A few months ago a friend's blog ran a review of a book called The Creed Room. The review was good, the book written by a friend of the blogger -- I was interested, but took the whole thing with a grain of salt. But I went to the author's website and found out he had a blog. I found the site and the blog very interesting. I ordered The Creed Room from amazon.com and got my copy.
When I read the epigraph at the beginning of the book, seeing that it was a quote from Spinoza, I shook a little in my boots. You have by now guessed that the person who referred me to the book on his blog was none other that the man who signs his comments here "benedict s.," after Spinoza, his favorite philosopher. Not a reader of philosophers, I feared The Creed Room might be heavy going.
I was mistaken. It's an intriguing novel with a story line that prompts the reader to stay with it. Its protagonist has his flaws, and the other characters irritate, illuminate, and charm, just like real life. And the author has woven the philosophy in so cleverly that the reader follows that too, taken in by the plot, just as he or she should be. It's really a quick read, and informs in a way that is easy to take. I liked it and emailed the author, rather like Holden Caulfield, who always wanted to call the author on the phone when he read the kind of book he liked.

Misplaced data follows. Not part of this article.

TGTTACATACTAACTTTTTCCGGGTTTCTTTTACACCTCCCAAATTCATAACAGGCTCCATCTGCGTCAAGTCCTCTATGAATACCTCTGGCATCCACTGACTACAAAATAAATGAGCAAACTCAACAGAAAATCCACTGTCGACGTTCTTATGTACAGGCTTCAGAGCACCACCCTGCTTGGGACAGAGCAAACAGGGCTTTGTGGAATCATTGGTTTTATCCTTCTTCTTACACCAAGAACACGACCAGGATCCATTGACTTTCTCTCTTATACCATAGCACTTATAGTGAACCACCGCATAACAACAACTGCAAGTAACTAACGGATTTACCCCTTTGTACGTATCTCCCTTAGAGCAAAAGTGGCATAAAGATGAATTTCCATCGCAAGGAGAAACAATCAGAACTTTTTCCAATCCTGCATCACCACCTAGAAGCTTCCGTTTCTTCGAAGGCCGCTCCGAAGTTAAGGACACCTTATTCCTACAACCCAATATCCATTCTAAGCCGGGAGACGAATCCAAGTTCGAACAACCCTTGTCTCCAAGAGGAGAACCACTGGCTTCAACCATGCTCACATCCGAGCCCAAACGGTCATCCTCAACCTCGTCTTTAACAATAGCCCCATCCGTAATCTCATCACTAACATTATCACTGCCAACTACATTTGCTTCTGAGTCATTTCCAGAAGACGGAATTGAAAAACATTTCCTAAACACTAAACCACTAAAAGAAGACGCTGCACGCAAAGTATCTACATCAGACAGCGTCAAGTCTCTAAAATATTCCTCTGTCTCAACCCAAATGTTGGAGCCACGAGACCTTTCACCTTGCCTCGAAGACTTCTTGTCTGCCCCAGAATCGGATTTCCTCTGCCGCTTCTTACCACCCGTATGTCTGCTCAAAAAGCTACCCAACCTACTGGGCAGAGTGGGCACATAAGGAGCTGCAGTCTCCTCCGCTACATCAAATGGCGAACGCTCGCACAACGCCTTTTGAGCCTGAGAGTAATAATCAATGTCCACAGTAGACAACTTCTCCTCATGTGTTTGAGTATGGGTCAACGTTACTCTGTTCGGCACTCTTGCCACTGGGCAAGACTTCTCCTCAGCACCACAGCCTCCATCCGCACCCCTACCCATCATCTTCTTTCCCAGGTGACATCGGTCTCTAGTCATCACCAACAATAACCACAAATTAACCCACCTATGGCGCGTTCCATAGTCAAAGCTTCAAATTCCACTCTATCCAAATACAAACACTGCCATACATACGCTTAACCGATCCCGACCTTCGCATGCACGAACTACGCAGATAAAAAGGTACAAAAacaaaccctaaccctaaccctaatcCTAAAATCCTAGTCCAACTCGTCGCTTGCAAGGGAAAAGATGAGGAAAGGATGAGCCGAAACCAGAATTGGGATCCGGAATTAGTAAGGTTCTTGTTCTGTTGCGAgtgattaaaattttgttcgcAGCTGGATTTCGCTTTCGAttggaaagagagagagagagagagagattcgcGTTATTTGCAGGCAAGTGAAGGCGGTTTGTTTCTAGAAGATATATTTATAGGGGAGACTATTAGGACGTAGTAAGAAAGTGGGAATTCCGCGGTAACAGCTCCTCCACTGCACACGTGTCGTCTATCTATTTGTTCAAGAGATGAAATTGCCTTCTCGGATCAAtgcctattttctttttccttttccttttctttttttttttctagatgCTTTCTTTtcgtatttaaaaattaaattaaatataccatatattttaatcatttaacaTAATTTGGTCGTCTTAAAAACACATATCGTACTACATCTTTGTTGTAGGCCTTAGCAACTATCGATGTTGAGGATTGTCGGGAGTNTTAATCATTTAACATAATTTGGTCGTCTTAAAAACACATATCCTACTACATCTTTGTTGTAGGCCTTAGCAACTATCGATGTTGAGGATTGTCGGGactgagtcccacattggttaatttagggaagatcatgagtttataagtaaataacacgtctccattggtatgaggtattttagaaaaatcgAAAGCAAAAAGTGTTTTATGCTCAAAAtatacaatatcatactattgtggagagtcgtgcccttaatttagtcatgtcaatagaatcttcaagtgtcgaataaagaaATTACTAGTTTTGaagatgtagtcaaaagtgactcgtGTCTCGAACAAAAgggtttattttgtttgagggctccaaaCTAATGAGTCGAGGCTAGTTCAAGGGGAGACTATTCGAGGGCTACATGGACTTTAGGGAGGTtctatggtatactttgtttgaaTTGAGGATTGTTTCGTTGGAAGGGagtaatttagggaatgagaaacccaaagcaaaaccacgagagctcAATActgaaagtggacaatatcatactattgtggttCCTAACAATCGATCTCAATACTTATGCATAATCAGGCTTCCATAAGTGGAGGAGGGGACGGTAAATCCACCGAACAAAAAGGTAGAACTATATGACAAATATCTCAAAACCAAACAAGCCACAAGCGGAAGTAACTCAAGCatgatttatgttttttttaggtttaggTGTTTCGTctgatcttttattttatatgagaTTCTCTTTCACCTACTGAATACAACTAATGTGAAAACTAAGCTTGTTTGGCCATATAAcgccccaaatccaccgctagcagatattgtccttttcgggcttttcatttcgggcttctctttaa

I got a little plug in for Meet Me at the Butterfly Tree while I was at it. Author Dan Spiro was more than generous, and offered to buy a copy of that, interested, as he said he was, in utopian communities.
All this is to say that I sold a copy of my book! I got the check yesterday, and sent the book off by return mail. Let's see if it has the conversion power of The Creed Room.
You'll also note that I have linked to Dan Spiro's blog EmpathicRationalist, as well as within this post to his website.